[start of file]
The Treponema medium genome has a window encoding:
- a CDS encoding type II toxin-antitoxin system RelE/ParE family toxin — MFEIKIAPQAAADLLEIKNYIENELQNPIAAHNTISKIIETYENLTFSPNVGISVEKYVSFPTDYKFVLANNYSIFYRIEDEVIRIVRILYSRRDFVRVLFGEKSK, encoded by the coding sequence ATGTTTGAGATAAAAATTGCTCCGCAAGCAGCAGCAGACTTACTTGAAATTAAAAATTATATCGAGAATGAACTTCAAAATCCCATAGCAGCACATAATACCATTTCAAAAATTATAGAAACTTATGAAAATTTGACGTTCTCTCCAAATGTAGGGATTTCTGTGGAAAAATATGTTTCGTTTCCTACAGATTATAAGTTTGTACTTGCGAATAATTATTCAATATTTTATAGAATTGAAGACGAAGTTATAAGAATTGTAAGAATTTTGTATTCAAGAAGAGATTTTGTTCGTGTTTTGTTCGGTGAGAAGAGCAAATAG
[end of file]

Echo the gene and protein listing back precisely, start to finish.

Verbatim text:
The Treponema medium genome has a window encoding:
- a CDS encoding type II toxin-antitoxin system RelE/ParE family toxin — MFEIKIAPQAAADLLEIKNYIENELQNPIAAHNTISKIIETYENLTFSPNVGISVEKYVSFPTDYKFVLANNYSIFYRIEDEVIRIVRILYSRRDFVRVLFGEKSK, encoded by the coding sequence ATGTTTGAGATAAAAATTGCTCCGCAAGCAGCAGCAGACTTACTTGAAATTAAAAATTATATCGAGAATGAACTTCAAAATCCCATAGCAGCACATAATACCATTTCAAAAATTATAGAAACTTATGAAAATTTGACGTTCTCTCCAAATGTAGGGATTTCTGTGGAAAAATATGTTTCGTTTCCTACAGATTATAAGTTTGTACTTGCGAATAATTATTCAATATTTTATAGAATTGAAGACGAAGTTATAAGAATTGTAAGAATTTTGTATTCAAGAAGAGATTTTGTTCGTGTTTTGTTCGGTGAGAAGAGCAAATAG